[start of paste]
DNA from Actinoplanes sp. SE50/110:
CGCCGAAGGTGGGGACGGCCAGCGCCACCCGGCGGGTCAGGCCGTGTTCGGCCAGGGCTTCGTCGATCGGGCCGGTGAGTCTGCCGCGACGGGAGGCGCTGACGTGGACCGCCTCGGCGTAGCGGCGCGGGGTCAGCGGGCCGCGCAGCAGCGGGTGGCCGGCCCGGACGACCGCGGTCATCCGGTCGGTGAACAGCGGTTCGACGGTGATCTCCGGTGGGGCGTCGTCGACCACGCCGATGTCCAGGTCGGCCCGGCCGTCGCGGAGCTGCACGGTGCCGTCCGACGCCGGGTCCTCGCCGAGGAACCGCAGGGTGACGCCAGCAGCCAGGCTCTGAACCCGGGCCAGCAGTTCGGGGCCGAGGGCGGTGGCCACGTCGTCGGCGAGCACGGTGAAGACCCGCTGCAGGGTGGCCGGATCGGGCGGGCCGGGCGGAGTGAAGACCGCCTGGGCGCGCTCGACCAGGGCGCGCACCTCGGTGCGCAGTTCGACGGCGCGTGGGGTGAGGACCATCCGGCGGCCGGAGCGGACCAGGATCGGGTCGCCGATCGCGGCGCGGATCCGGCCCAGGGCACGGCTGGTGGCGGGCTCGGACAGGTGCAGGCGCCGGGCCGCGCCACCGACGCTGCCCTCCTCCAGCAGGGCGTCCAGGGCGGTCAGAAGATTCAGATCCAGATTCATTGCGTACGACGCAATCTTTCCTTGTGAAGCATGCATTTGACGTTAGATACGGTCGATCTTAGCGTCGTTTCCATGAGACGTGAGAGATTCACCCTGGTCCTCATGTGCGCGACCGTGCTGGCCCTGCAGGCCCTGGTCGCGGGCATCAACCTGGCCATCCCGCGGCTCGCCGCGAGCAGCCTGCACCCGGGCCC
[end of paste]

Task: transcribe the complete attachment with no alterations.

DNA from Actinoplanes sp. SE50/110:
CGCCGAAGGTGGGGACGGCCAGCGCCACCCGGCGGGTCAGGCCGTGTTCGGCCAGGGCTTCGTCGATCGGGCCGGTGAGTCTGCCGCGACGGGAGGCGCTGACGTGGACCGCCTCGGCGTAGCGGCGCGGGGTCAGCGGGCCGCGCAGCAGCGGGTGGCCGGCCCGGACGACCGCGGTCATCCGGTCGGTGAACAGCGGTTCGACGGTGATCTCCGGTGGGGCGTCGTCGACCACGCCGATGTCCAGGTCGGCCCGGCCGTCGCGGAGCTGCACGGTGCCGTCCGACGCCGGGTCCTCGCCGAGGAACCGCAGGGTGACGCCAGCAGCCAGGCTCTGAACCCGGGCCAGCAGTTCGGGGCCGAGGGCGGTGGCCACGTCGTCGGCGAGCACGGTGAAGACCCGCTGCAGGGTGGCCGGATCGGGCGGGCCGGGCGGAGTGAAGACCGCCTGGGCGCGCTCGACCAGGGCGCGCACCTCGGTGCGCAGTTCGACGGCGCGTGGGGTGAGGACCATCCGGCGGCCGGAGCGGACCAGGATCGGGTCGCCGATCGCGGCGCGGATCCGGCCCAGGGCACGGCTGGTGGCGGGCTCGGACAGGTGCAGGCGCCGGGCCGCGCCACCGACGCTGCCCTCCTCCAGCAGGGCGTCCAGGGCGGTCAGAAGATTCAGATCCAGATTCATTGCGTACGACGCAATCTTTCCTTGTGAAGCATGCATTTGACGTTAGATACGGTCGATCTTAGCGTCGTTTCCATGAGACGTGAGAGATTCACCCTGGTCCTCATGTGCGCGACCGTGCTGGCCCTGCAGGCCCTGGTCGCGGGCATCAACCTGGCCATCCCGCGGCTCGCCGCGAGCAGCCTGCACCCGGGCCC